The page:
The Dieter's Dilemma
Can you navigate your diet without turning into a complete social killjoy? Geraldine Campbell learns how to just say no most of the time.
By Geraldine Campbell
Photo Credit: Levi Brown/Trunkarchive
My boyfriend, Ian, a chef, cooks almost everything in master fat, a flavor-packed mélange of bacon grease, rendered beef fat, and whatever residual drippings result from his daily culinary endeavors. It's one of the things that made me fall in love with him well, not the master fat itself, but the fact that he cooked for me: chicken-and-dumpling soup that could cure even the worst head cold, fried pound cake à la mode.
I felt loved and cared for in a way that I hadn't in years and how could I say no to that kind of affection? Not surprisingly, I put on 12 pounds over the course of six delicious months.
Ian is fine with the fact that his TLC makes me fat. In fact, I think he prefers me with a little something extra. I, on the other hand, am less thrilled with the snugness of my skinny jeans and my math-teacher arms (extra jiggly).
But, I've never been very good at dieting. In high school, I stopped eating fat entirely. In college, I went dairy-free for nearly a year. And a few years later, I had a brief go at the Atkins diet. None of these lasted very long (with Atkins, I was sneaking carbs inside of three days) and none had lasting results.
And it's not just me: 96 to 99 percent of dieters who lose weight gain it back within a year, says nutritional psychologist Marc David, founder of the Colorado-based Institute for the Psychology of Eating.
Diets are largely unsuccessful because we're working against our environment: an office that encourages eating at your desk or a social life that revolves around dinner with friends. As much as I disliked being on a diet, I hated being that girl who eats only salad or picks at her food, feigning fullness. In other words, no fun.
It's exhausting to constantly say no, and ultimately, it's not sustainable. "When we deny, deny, deny we swing the other way and we binge, binge, binge. It's a predictable behavior," says David.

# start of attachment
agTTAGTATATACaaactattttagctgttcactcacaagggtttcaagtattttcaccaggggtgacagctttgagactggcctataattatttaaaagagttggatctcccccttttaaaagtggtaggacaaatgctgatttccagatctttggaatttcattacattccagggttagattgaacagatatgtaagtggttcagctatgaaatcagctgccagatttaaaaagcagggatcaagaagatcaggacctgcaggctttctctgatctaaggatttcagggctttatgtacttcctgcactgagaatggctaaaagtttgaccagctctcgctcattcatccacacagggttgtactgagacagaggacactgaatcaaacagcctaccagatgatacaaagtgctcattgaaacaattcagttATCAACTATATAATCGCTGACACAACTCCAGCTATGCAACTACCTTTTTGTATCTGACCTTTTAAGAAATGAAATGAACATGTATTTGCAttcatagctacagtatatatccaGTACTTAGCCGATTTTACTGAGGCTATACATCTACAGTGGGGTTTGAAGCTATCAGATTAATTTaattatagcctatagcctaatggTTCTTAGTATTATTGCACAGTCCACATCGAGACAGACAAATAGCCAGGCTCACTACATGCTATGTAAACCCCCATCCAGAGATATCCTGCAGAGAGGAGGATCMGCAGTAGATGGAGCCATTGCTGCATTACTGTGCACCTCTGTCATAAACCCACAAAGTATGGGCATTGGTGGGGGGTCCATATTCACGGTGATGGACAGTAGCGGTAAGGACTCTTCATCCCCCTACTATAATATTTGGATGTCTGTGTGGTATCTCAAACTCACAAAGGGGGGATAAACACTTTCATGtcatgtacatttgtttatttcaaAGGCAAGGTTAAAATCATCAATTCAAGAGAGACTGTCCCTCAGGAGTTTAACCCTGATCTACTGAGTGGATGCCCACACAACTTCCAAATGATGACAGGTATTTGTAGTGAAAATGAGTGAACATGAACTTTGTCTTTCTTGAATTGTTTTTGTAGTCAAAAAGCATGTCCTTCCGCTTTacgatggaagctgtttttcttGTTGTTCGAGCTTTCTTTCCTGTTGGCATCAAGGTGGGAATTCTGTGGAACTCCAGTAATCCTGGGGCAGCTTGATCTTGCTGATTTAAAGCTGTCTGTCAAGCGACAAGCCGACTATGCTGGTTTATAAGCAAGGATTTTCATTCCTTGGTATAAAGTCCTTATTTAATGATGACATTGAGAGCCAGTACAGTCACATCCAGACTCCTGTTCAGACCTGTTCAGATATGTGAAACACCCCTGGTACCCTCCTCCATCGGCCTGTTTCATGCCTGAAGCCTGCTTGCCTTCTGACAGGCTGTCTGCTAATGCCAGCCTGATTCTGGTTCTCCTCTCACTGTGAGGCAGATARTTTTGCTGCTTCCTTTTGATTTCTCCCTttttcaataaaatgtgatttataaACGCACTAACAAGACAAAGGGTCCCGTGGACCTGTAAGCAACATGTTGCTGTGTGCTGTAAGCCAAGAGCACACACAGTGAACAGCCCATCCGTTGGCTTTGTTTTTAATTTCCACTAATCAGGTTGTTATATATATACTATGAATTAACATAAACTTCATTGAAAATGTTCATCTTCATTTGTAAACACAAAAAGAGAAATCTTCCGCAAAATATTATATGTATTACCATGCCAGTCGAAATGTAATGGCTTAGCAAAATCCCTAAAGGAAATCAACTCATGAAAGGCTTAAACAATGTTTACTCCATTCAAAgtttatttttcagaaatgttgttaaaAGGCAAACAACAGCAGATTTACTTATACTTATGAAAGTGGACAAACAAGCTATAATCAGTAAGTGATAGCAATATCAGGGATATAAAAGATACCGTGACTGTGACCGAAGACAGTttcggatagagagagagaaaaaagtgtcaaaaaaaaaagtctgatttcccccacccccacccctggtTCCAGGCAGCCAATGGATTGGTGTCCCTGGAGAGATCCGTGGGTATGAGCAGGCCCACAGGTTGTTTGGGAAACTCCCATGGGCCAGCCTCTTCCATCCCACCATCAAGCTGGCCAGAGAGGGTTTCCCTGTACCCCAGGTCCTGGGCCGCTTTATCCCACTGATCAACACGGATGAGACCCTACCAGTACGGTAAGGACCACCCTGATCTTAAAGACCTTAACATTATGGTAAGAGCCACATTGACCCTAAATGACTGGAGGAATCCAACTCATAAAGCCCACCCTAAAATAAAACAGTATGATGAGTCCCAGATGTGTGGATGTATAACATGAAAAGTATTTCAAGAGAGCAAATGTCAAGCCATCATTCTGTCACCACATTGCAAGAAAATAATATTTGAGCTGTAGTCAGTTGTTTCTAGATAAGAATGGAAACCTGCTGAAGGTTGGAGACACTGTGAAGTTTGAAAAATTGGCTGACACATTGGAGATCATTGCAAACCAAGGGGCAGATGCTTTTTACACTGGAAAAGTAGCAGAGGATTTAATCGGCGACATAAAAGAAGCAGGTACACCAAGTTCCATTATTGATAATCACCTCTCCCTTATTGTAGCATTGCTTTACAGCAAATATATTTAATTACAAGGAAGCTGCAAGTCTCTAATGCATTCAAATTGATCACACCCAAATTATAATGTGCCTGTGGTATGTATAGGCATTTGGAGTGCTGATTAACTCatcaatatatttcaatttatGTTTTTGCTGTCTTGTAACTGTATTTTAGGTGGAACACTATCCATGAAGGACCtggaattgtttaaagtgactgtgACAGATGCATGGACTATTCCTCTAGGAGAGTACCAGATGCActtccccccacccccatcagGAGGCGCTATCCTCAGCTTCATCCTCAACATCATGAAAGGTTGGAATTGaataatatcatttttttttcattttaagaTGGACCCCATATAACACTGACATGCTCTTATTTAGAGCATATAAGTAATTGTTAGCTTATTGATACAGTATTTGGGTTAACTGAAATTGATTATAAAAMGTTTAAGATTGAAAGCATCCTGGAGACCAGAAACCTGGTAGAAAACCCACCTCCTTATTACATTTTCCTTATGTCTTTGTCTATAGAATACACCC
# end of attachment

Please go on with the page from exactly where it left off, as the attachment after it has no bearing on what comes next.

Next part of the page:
Determined to lose the weight without falling into the pattern of past diets, I sought out New York based nutrition counselor Natasha Uspensky, a former opera singer whose approach enjoying food rather than turning it into the enemy made me feel like I might be able to lose weight and keep my boyfriend.
Sadly, saying yes didn't mean a diet of croissants, full-fat ice cream, and red wine. Not that these are entirely off-limits, but Upensky posits that if we fill our lives with healthy foods and behaviors, we won't even want the bad stuff. If I had a nutrient-packed berry smoothie instead of skipping breakfast, I wouldn't feel tempted to raid the office kitchen with all its animal crackers and chips. I wasn't convinced, but I was ready to give it a try.
Under her guidance, I cleaned my kitchen of unhealthy foods (including, yes, a jar of master fat) and filled it with leafy greens, brown rice, almond butter, a few bars of dark chocolate.
I started cooking more, preparing meals like quinoa and black bean salad. It didn't taste overly healthy (by which I mean bland and cardboard-like) and I found (truly) that the better I ate, the less I craved meaty, cheesy dishes. I felt empowered by my healthy choices, and I was bounding out of bed at 6:30 a.m., hangover-free and ready to face the day. But I wasn't sure I'd be able to stand up to the temptations when it came to making plans with friends.
After a few evenings spent watching back-to-back episodes of The Wire, I knew being a recluse could never be a long-term solution. Instead, I took one of David's suggestions and tried to mold my environment to suit me. Rather than meeting friends for indulgent meals out, I suggested going for a walk or seeing a movie. But my friends, it turns out, aren't that into long walks.
My social life, then, became a series of careful calculations: If I had dinner plans, I'd eat a small lunch and run a few extra miles. If I went out for cocktails, I'd keep it to one Negroni, a perfect sipping drink. And I gave myself nights off, too when I'd happily indulge in carb-heavy, guilt-free meals over a bottle of Barolo. Most of the time, I felt smug and superior as I had just a bite of blueberry crumble. Other times, I felt discouraged. It turns out that saying yes to farro and healthy goodness can sometimes feel like saying no especially when your boyfriend cooks for a living and has a pint-of-ice-cream-a-day habit and a marathoner physique.
I approached the Ian issue cautiously, trying to maintain that, while I loved his cooking, my stomach couldn't keep up with his. We talked about my fear that abstaining from his decadent feasts might make him think me a killjoy. It wouldn't, he assured me.
It's been a few months since my first meeting with Upensky, and I have yet to reach the point where I don't want a slice of comforting pie on a cold night. I don't think I ever will. But the calculations that initially felt exhausting have become almost second nature.
I've also lost and kept off much of the courtship weight without feeling deprived. To celebrate, I let Ian make me a bison burger with cucumbers and Feta hold the master fat, please.